Inspired by the strange abundance of bonfires, Magalhães named the region Terra dos Fumos. The name would later be changed to the one that lasts and defines the last of the Argentine provinces: Tierra del Fuego.
Every time the sun beats the clouds, it is reflected off the metal roofs of the houses, made of zinc and aluminium.
Many are painted. This gives the houses a multicolored look that projects itself in the vivid blue of the Beagle channel, beyond the urban limits.
And in the varied tones of the beech leaves that cover the mountain all the way to the glacier's surroundings.
Calle vs Calle, in the Last of the Austral Cities
We return to the foothills of the mountain range and resume walking around Ushuaia.
We soon realized that the urban center of the city is reduced to a few streets that repeat themselves in a linear fashion, sloping and delimited by low-rise buildings. covers two streets the main ones, Maipu and Deloqui.
At first glance, the real attractions are scarce. Of particular note are the historic buildings of the Provincial Legislature, the Iglésia de la Merced, the Casa Beban and the Presidio.
We don't see signs of street vendors or customer solicitors pressuring passersby but, despite being quiet, this cientros It soon proves to be a commercial trap, full of souvenir shops, winter sports clothing and equipment, small tour agencies, bars, restaurants and ice cream parlors.
But it was not tourism that was at the origin of the foundation of Ushuaia. Is the capital fuegin it remains unwilling to rely solely on outsiders.
The abundance of fish and natural gas makes the task easier, and the Argentine and Tierra del Fuego governments have done their part by granting tax incentives that have attracted several technological multinationals such as Grundig.
We reached the end of the slope. There we discover the Ushuaia Bay and the firm landscapes of the Cordillera Darwin, retouched by the soft light that always falls on this southern corner of the world.
The Unexpected French Invasion of Ushuaia
We continue along the bay until we reach the jetty that welcomes the military, cargo and passenger ships moored in the city. We watch them from the Tourist Wharf until, suddenly, from and a huge French war frigate at the end of the dock, several set sail. zodiacs loaded with sailors.
They are advancing, at great speed, towards us. They disembark exactly on the walkway on which we find ourselves, which goes from a quiet refuge to “Gaul territory”. A justified frenzy is formed if it comes from a crew that has not set foot on land for many days.
When nothing made him predict, we found ourselves photographing groups of sailors frankius who make a point of eternalizing themselves in front of the sign that says “Ushuaia: fin del mundo”. "La derniére, monsieur, s'il vous plait! "
Antarctica: Towards the Last Frontier
From the Molhe do Turista, you can see ships that have just arrived or are about to set sail for the frozen continent. They are old Russian, Argentine and American scientific or military vessels: the “orlova", the "M/V Discovery", the "Antarctica AA", the "M/V Grigoriy Mikheev“, among others, and even an old Dutch boat – the “Bark Europe” – that the newly discovered tourist potential of Antarctica made them to be transformed into ferries, albeit artillery against gigantic waves and white, semi-solid seas.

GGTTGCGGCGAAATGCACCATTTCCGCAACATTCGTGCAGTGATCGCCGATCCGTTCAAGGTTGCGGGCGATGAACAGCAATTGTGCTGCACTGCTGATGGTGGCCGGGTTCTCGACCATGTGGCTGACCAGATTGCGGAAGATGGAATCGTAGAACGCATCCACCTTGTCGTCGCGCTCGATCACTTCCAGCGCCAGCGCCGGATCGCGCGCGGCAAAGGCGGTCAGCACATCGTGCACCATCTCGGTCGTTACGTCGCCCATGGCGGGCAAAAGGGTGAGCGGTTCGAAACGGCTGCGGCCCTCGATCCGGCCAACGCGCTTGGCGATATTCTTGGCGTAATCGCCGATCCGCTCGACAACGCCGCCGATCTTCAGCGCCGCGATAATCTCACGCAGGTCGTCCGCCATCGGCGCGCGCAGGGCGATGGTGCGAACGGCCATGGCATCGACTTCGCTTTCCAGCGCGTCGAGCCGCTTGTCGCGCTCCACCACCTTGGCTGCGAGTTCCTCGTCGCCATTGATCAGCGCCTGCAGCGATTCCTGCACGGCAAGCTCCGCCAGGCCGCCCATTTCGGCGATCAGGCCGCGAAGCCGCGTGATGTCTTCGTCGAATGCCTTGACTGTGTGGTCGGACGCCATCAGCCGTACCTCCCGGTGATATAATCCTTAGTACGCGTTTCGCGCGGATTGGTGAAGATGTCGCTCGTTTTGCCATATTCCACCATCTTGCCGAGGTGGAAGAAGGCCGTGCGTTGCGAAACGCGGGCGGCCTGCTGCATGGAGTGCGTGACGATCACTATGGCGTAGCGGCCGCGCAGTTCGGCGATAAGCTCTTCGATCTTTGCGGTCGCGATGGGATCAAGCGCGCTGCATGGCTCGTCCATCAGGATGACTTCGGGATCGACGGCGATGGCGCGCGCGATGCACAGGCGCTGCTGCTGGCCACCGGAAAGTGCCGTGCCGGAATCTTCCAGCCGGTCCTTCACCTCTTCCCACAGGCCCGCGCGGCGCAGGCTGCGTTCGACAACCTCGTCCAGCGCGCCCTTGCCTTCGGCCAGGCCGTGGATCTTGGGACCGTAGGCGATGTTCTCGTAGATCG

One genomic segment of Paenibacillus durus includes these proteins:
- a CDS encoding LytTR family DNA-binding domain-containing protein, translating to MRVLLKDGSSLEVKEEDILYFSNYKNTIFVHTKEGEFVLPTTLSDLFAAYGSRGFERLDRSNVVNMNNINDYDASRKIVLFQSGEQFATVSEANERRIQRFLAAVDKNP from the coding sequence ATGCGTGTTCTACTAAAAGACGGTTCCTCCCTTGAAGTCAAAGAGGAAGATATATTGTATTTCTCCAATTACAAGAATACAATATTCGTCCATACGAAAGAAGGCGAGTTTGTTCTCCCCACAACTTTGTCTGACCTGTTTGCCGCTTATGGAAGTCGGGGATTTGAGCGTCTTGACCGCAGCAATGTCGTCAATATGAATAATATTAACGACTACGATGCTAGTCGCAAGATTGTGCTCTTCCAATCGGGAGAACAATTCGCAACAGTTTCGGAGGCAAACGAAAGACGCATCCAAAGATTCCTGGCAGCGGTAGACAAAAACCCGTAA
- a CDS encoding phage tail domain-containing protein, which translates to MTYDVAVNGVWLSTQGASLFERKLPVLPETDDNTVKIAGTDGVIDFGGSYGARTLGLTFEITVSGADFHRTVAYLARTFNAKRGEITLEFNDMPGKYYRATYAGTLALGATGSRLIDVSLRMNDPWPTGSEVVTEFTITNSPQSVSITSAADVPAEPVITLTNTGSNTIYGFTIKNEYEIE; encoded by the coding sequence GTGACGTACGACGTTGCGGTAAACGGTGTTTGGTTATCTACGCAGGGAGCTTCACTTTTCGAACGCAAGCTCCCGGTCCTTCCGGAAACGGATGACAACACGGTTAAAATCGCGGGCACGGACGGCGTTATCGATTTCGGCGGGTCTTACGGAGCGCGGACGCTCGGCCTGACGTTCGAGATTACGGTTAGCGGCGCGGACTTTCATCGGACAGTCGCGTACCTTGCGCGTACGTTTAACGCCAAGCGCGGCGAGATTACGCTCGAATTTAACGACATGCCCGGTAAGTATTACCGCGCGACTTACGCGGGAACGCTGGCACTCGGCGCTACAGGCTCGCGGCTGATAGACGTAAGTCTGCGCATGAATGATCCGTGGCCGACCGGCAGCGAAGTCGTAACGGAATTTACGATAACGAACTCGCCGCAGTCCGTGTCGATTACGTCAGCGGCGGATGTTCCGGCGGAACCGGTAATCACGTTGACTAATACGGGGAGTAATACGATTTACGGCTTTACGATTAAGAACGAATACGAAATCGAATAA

Waiting for the journey of their lives to begin are passengers with full bank accounts. The frozen continent is just 1000km away but adventure is not for everyone. The most affordable programs are around $3000 for 9 to 15 day trips.
Sounds like money well spent. By observing the itineraries, we detect mythical places: the Falkland (Malvinas), Cape Horn, South Georgia and the South Shetlands even before anchoring in the Antarctic Peninsula.
We walk the jetty from top to bottom and share some of the excitement and anticipation that hangs in the air.
There is a strike at the airport in Ezeiza, Buenos Aires. Delayed, passengers arrive at dropper. While these are received by the crew and their luggage is lifted by crane, those who managed to comply with the schedule coexist on board.
The rush is relative. The official embarkation was to take place that afternoon, but the boats did not leave until the following morning.
The Anachronistic Bark Europe
We pay special attention to the Bark Europa, a three-masted vessel, powered by a maximum of 30 sails but, when necessary, supported by engines. It was built in 1911 and restored in 1994 to carry out the most diverse expeditions.
It has recently been awarded an annual itinerary starting in Amsterdam, passing through Lisbon and Tenerife, continuing to Salvador and Ushuaia where it remains from the end of November to the end of February operating successive expeditions to Antarctica.
The crew of the “Bark Europe” is made up of fourteen professional sailors but includes dozens of volunteers who can fulfill the dream of sailing the old-fashioned way in those challenging parts of the Planet.
From the pier, we watched one of the resident crew perform various tasks across the latitude of the masts and the maze of ropes that hold the sails.
Dressed in a denim overalls, in the bold fashion of sailors of our times, he moves with the lightness gained in endless days of training but also with the security of acquired experience.
On deck, passengers admire the maneuvers, chat and savor wine. In the meantime it gets dark. Let's investigate another boat, anchored ashore.
After an invigorating night's sleep, the next morning, the ships and passengers on the long dock will leave Ushuaia, beyond the End of the World.